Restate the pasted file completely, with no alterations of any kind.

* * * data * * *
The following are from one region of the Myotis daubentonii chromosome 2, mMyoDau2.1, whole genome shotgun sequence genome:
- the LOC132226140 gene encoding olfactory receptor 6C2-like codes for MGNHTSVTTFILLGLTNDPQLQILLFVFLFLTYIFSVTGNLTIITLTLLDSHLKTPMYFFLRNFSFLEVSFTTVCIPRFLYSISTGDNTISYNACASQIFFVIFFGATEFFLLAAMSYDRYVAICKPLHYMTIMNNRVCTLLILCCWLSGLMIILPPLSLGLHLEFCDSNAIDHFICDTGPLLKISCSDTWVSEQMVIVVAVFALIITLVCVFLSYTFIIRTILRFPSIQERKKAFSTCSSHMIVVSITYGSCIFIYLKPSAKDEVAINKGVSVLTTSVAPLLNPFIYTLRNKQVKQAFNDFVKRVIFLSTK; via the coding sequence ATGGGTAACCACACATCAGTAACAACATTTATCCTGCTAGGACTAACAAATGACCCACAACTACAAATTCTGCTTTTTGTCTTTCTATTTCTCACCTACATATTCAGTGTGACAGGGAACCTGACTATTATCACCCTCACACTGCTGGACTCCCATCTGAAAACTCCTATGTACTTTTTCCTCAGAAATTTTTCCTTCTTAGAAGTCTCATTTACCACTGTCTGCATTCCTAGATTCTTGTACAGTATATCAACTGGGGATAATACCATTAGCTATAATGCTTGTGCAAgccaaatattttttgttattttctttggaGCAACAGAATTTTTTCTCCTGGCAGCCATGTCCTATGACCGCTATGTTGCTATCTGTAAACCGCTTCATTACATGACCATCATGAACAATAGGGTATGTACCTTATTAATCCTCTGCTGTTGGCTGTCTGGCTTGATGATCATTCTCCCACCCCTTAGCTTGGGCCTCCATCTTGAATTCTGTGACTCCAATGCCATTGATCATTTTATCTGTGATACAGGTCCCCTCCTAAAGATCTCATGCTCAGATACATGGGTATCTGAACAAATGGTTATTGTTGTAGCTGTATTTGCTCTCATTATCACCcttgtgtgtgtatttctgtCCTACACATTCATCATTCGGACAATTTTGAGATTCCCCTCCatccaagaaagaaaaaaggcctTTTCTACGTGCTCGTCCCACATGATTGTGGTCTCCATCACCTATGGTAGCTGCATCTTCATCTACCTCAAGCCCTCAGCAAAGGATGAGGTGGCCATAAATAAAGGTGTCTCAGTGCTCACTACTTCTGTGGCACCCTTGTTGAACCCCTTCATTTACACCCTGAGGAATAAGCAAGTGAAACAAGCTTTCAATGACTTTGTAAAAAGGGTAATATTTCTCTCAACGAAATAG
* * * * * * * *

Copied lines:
The following are from one region of the Myotis daubentonii chromosome 2, mMyoDau2.1, whole genome shotgun sequence genome:
- the LOC132226140 gene encoding olfactory receptor 6C2-like codes for MGNHTSVTTFILLGLTNDPQLQILLFVFLFLTYIFSVTGNLTIITLTLLDSHLKTPMYFFLRNFSFLEVSFTTVCIPRFLYSISTGDNTISYNACASQIFFVIFFGATEFFLLAAMSYDRYVAICKPLHYMTIMNNRVCTLLILCCWLSGLMIILPPLSLGLHLEFCDSNAIDHFICDTGPLLKISCSDTWVSEQMVIVVAVFALIITLVCVFLSYTFIIRTILRFPSIQERKKAFSTCSSHMIVVSITYGSCIFIYLKPSAKDEVAINKGVSVLTTSVAPLLNPFIYTLRNKQVKQAFNDFVKRVIFLSTK; via the coding sequence ATGGGTAACCACACATCAGTAACAACATTTATCCTGCTAGGACTAACAAATGACCCACAACTACAAATTCTGCTTTTTGTCTTTCTATTTCTCACCTACATATTCAGTGTGACAGGGAACCTGACTATTATCACCCTCACACTGCTGGACTCCCATCTGAAAACTCCTATGTACTTTTTCCTCAGAAATTTTTCCTTCTTAGAAGTCTCATTTACCACTGTCTGCATTCCTAGATTCTTGTACAGTATATCAACTGGGGATAATACCATTAGCTATAATGCTTGTGCAAgccaaatattttttgttattttctttggaGCAACAGAATTTTTTCTCCTGGCAGCCATGTCCTATGACCGCTATGTTGCTATCTGTAAACCGCTTCATTACATGACCATCATGAACAATAGGGTATGTACCTTATTAATCCTCTGCTGTTGGCTGTCTGGCTTGATGATCATTCTCCCACCCCTTAGCTTGGGCCTCCATCTTGAATTCTGTGACTCCAATGCCATTGATCATTTTATCTGTGATACAGGTCCCCTCCTAAAGATCTCATGCTCAGATACATGGGTATCTGAACAAATGGTTATTGTTGTAGCTGTATTTGCTCTCATTATCACCcttgtgtgtgtatttctgtCCTACACATTCATCATTCGGACAATTTTGAGATTCCCCTCCatccaagaaagaaaaaaggcctTTTCTACGTGCTCGTCCCACATGATTGTGGTCTCCATCACCTATGGTAGCTGCATCTTCATCTACCTCAAGCCCTCAGCAAAGGATGAGGTGGCCATAAATAAAGGTGTCTCAGTGCTCACTACTTCTGTGGCACCCTTGTTGAACCCCTTCATTTACACCCTGAGGAATAAGCAAGTGAAACAAGCTTTCAATGACTTTGTAAAAAGGGTAATATTTCTCTCAACGAAATAG